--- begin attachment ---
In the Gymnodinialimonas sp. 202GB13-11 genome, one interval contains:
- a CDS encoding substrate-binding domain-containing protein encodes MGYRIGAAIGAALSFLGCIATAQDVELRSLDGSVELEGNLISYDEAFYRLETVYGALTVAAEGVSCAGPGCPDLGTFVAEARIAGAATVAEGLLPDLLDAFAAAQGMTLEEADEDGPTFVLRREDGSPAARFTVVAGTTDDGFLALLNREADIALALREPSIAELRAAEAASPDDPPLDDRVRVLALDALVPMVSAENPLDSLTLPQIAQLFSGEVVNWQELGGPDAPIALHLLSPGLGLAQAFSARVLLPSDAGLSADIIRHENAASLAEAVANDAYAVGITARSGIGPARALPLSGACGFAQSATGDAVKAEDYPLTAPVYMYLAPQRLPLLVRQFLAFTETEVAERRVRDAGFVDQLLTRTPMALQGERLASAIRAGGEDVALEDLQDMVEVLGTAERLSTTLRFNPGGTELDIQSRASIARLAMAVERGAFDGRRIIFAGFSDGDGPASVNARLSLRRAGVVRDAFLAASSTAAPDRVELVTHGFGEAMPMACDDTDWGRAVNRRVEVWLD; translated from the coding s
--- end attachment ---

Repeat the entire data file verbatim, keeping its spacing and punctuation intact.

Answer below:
In the Gymnodinialimonas sp. 202GB13-11 genome, one interval contains:
- a CDS encoding substrate-binding domain-containing protein encodes MGYRIGAAIGAALSFLGCIATAQDVELRSLDGSVELEGNLISYDEAFYRLETVYGALTVAAEGVSCAGPGCPDLGTFVAEARIAGAATVAEGLLPDLLDAFAAAQGMTLEEADEDGPTFVLRREDGSPAARFTVVAGTTDDGFLALLNREADIALALREPSIAELRAAEAASPDDPPLDDRVRVLALDALVPMVSAENPLDSLTLPQIAQLFSGEVVNWQELGGPDAPIALHLLSPGLGLAQAFSARVLLPSDAGLSADIIRHENAASLAEAVANDAYAVGITARSGIGPARALPLSGACGFAQSATGDAVKAEDYPLTAPVYMYLAPQRLPLLVRQFLAFTETEVAERRVRDAGFVDQLLTRTPMALQGERLASAIRAGGEDVALEDLQDMVEVLGTAERLSTTLRFNPGGTELDIQSRASIARLAMAVERGAFDGRRIIFAGFSDGDGPASVNARLSLRRAGVVRDAFLAASSTAAPDRVELVTHGFGEAMPMACDDTDWGRAVNRRVEVWLD; translated from the coding s